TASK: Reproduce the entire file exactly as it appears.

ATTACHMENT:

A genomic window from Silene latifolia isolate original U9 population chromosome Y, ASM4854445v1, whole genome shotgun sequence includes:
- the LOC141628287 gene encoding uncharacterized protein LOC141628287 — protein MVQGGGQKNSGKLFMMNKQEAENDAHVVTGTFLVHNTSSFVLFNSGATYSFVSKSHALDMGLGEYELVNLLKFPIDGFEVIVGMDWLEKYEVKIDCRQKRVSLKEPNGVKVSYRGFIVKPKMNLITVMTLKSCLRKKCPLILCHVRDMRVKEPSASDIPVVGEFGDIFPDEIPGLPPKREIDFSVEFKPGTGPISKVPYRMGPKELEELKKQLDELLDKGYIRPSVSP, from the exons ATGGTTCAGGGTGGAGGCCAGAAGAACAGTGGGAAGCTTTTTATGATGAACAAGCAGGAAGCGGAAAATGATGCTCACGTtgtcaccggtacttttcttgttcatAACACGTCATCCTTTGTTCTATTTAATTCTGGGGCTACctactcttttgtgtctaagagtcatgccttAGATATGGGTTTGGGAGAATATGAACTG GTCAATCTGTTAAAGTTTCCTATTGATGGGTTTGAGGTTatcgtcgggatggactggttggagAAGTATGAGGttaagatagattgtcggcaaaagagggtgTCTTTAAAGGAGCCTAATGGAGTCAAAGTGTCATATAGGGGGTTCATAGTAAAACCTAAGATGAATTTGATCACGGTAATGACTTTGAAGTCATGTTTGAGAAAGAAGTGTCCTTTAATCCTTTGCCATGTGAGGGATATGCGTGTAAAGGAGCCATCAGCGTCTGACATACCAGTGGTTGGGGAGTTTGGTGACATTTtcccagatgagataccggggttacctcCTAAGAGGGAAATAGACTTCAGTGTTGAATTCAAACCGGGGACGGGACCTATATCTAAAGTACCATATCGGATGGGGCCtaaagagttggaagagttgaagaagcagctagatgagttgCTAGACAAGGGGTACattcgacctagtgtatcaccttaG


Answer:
A genomic window from Silene latifolia isolate original U9 population chromosome Y, ASM4854445v1, whole genome shotgun sequence includes:
- the LOC141628287 gene encoding uncharacterized protein LOC141628287 — protein MVQGGGQKNSGKLFMMNKQEAENDAHVVTGTFLVHNTSSFVLFNSGATYSFVSKSHALDMGLGEYELVNLLKFPIDGFEVIVGMDWLEKYEVKIDCRQKRVSLKEPNGVKVSYRGFIVKPKMNLITVMTLKSCLRKKCPLILCHVRDMRVKEPSASDIPVVGEFGDIFPDEIPGLPPKREIDFSVEFKPGTGPISKVPYRMGPKELEELKKQLDELLDKGYIRPSVSP, from the exons ATGGTTCAGGGTGGAGGCCAGAAGAACAGTGGGAAGCTTTTTATGATGAACAAGCAGGAAGCGGAAAATGATGCTCACGTtgtcaccggtacttttcttgttcatAACACGTCATCCTTTGTTCTATTTAATTCTGGGGCTACctactcttttgtgtctaagagtcatgccttAGATATGGGTTTGGGAGAATATGAACTG GTCAATCTGTTAAAGTTTCCTATTGATGGGTTTGAGGTTatcgtcgggatggactggttggagAAGTATGAGGttaagatagattgtcggcaaaagagggtgTCTTTAAAGGAGCCTAATGGAGTCAAAGTGTCATATAGGGGGTTCATAGTAAAACCTAAGATGAATTTGATCACGGTAATGACTTTGAAGTCATGTTTGAGAAAGAAGTGTCCTTTAATCCTTTGCCATGTGAGGGATATGCGTGTAAAGGAGCCATCAGCGTCTGACATACCAGTGGTTGGGGAGTTTGGTGACATTTtcccagatgagataccggggttacctcCTAAGAGGGAAATAGACTTCAGTGTTGAATTCAAACCGGGGACGGGACCTATATCTAAAGTACCATATCGGATGGGGCCtaaagagttggaagagttgaagaagcagctagatgagttgCTAGACAAGGGGTACattcgacctagtgtatcaccttaG